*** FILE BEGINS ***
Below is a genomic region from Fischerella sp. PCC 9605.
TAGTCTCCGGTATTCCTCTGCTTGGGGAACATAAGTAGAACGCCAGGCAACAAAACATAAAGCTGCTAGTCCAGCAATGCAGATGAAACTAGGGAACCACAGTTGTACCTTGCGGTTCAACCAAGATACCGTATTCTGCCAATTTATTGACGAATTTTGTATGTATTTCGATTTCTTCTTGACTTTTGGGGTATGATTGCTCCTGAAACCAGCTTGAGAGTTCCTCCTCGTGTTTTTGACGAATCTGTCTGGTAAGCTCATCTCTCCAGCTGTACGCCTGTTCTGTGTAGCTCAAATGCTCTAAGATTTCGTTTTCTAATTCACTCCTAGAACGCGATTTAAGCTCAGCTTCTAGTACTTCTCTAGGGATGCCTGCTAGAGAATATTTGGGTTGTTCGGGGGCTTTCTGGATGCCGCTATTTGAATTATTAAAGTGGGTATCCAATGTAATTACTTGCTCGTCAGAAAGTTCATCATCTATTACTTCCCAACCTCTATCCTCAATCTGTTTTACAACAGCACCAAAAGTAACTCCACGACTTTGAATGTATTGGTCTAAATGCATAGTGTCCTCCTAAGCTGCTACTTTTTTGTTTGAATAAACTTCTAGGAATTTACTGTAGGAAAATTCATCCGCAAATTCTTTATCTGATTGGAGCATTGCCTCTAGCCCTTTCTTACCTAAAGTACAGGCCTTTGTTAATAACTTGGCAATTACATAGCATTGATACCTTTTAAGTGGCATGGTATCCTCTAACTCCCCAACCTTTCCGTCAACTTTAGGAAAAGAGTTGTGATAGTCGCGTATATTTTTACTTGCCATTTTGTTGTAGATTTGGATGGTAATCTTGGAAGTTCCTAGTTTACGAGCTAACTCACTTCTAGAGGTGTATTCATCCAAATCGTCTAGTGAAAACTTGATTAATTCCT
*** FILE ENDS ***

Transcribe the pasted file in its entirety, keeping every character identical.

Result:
Below is a genomic region from Fischerella sp. PCC 9605.
TAGTCTCCGGTATTCCTCTGCTTGGGGAACATAAGTAGAACGCCAGGCAACAAAACATAAAGCTGCTAGTCCAGCAATGCAGATGAAACTAGGGAACCACAGTTGTACCTTGCGGTTCAACCAAGATACCGTATTCTGCCAATTTATTGACGAATTTTGTATGTATTTCGATTTCTTCTTGACTTTTGGGGTATGATTGCTCCTGAAACCAGCTTGAGAGTTCCTCCTCGTGTTTTTGACGAATCTGTCTGGTAAGCTCATCTCTCCAGCTGTACGCCTGTTCTGTGTAGCTCAAATGCTCTAAGATTTCGTTTTCTAATTCACTCCTAGAACGCGATTTAAGCTCAGCTTCTAGTACTTCTCTAGGGATGCCTGCTAGAGAATATTTGGGTTGTTCGGGGGCTTTCTGGATGCCGCTATTTGAATTATTAAAGTGGGTATCCAATGTAATTACTTGCTCGTCAGAAAGTTCATCATCTATTACTTCCCAACCTCTATCCTCAATCTGTTTTACAACAGCACCAAAAGTAACTCCACGACTTTGAATGTATTGGTCTAAATGCATAGTGTCCTCCTAAGCTGCTACTTTTTTGTTTGAATAAACTTCTAGGAATTTACTGTAGGAAAATTCATCCGCAAATTCTTTATCTGATTGGAGCATTGCCTCTAGCCCTTTCTTACCTAAAGTACAGGCCTTTGTTAATAACTTGGCAATTACATAGCATTGATACCTTTTAAGTGGCATGGTATCCTCTAACTCCCCAACCTTTCCGTCAACTTTAGGAAAAGAGTTGTGATAGTCGCGTATATTTTTACTTGCCATTTTGTTGTAGATTTGGATGGTAATCTTGGAAGTTCCTAGTTTACGAGCTAACTCACTTCTAGAGGTGTATTCATCCAAATCGTCTAGTGAAAACTTGATTAATTCCT